O'Hara Down Under
"Kangaroo" which sometimes is known as "The Australian Story" is really little more than a typical western, with recognizable western actors but with a storyline set in Australia. Does it make it anymore special? Not at all and to be honest with the exception of a couple of kangaroos and a scene feature Aborigines, which feels like something National Geographic it would have made, "Kangaroo" is ordinary. And that is a bit of a surprise because the cast includes Maureen O'Hara, Peter Lawford, Richard Boone and Finlay Currie but an ordinary idea, ordinary dialogue and barely a couple of scenes of excitement makes it just a run of a mill movie.
Criminals Richard Connor (Peter Lawford - Royal Wedding) and John W. Gamble (Richard Boone) are on the run from the law for killing a man hook up with land owner Michael McGuire (Finlay Currie) with a plan for Richard to pretend to be Michael's long lost son Dennis in order to get their hands on his money and land. But the old man's land and cattle is worth little since the drought and unless they can persuade Michael to make a fight of saving it there will be nothing. And to complicate matters Richard grows fond of Michael's pretty daughter Dell (Maureen O'Hara) except if he is meant to be her brother nothing can happen.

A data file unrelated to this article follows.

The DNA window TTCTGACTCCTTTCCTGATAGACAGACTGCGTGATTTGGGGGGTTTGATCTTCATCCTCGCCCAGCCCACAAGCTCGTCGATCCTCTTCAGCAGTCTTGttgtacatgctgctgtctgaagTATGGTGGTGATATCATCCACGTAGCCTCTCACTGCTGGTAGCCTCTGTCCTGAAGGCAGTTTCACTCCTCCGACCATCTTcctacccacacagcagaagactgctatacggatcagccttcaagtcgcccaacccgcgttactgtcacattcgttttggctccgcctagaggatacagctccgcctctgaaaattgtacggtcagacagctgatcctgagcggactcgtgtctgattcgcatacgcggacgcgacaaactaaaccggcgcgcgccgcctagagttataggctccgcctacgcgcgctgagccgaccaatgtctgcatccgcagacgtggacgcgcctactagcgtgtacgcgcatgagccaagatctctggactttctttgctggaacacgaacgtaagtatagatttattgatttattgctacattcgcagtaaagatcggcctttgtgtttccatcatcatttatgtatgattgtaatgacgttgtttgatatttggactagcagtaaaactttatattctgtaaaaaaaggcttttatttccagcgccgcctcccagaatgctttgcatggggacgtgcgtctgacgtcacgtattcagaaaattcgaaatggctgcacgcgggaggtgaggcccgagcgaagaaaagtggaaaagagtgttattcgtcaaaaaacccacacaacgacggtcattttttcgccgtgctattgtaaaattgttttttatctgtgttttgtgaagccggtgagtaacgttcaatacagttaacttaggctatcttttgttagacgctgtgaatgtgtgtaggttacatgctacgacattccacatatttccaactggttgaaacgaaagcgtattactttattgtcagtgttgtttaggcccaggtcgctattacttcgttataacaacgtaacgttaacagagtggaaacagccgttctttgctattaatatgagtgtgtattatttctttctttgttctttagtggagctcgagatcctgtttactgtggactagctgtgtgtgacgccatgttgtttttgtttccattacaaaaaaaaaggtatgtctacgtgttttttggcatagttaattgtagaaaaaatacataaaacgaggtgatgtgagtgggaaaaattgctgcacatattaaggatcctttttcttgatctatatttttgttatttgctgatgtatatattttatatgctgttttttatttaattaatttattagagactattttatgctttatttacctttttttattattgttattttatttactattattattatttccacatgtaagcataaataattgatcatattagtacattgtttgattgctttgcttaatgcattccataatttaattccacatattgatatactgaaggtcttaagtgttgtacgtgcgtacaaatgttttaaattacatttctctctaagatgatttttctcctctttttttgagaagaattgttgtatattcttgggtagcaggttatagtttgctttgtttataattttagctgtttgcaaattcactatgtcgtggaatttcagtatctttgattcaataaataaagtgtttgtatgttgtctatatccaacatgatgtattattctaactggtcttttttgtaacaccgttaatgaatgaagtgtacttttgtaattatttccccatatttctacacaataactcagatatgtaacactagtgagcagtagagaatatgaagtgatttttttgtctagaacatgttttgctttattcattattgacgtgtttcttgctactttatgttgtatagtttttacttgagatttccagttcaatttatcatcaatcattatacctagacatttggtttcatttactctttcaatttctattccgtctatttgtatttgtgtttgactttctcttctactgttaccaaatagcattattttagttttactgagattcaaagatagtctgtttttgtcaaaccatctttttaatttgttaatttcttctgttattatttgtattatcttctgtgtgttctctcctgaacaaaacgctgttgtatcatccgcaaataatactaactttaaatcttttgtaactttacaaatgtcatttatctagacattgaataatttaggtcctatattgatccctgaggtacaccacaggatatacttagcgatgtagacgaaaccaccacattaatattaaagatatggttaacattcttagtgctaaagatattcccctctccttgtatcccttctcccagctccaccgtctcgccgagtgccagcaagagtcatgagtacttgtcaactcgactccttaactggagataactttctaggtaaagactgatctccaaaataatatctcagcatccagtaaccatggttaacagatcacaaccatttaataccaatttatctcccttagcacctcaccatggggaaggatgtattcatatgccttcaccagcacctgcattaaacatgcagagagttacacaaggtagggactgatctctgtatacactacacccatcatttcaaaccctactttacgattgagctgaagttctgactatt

So to put it simply "Kangaroo" is just a western set in Australia and plays out like any typical 50s western with bad guys, the law, some drama and a touch of romance. In fairness the basic storyline of Richard and John planning to trick Michael into believing Richard is his long lost son is not that bad but what follows is ordinary as we get to see them work the land, shifting cattle and dealing with fires because everywhere is dry. And it is just as ordinary when it comes to the romance as Richard and Dell fall for each other because it doesn't take a genius to work out how things will play out with a bad guy becoming a good guy.
All of this makes "Kangaroo" average but it does have a few scenes which stick out for some right things and some very wrong things. The wrong is a very corny scene where whilst moving cattle they come across a tribe of Aborigines and we have a National Geographic style scene as we learn all about a tradition dance they do dressed as the animals they eat. Thankfully the couple of action scenes, one featuring a whip fight and another with an out of control windmill blade are more impressive, not amazing but compared to the rest of the movie are a welcome burst of excitement.
In a way the most disappointing aspect of "Kangaroo" is the acting because the cast of Maureen O'Hara, Peter Lawford, Richard Boone and Finlay Currie were all more capable than what they delivered here. But in truth the problem comes from flat characters and some incredibly unnatural dialogue which makes many of the interactions feel false and staged.
What this all boils down to is that "Kangaroo" might be set in Australia and actually filmed there but what you get is a routine western. It's not terrible and the basic idea is not bad but it isn't a movie where you feel the urge to watch it again.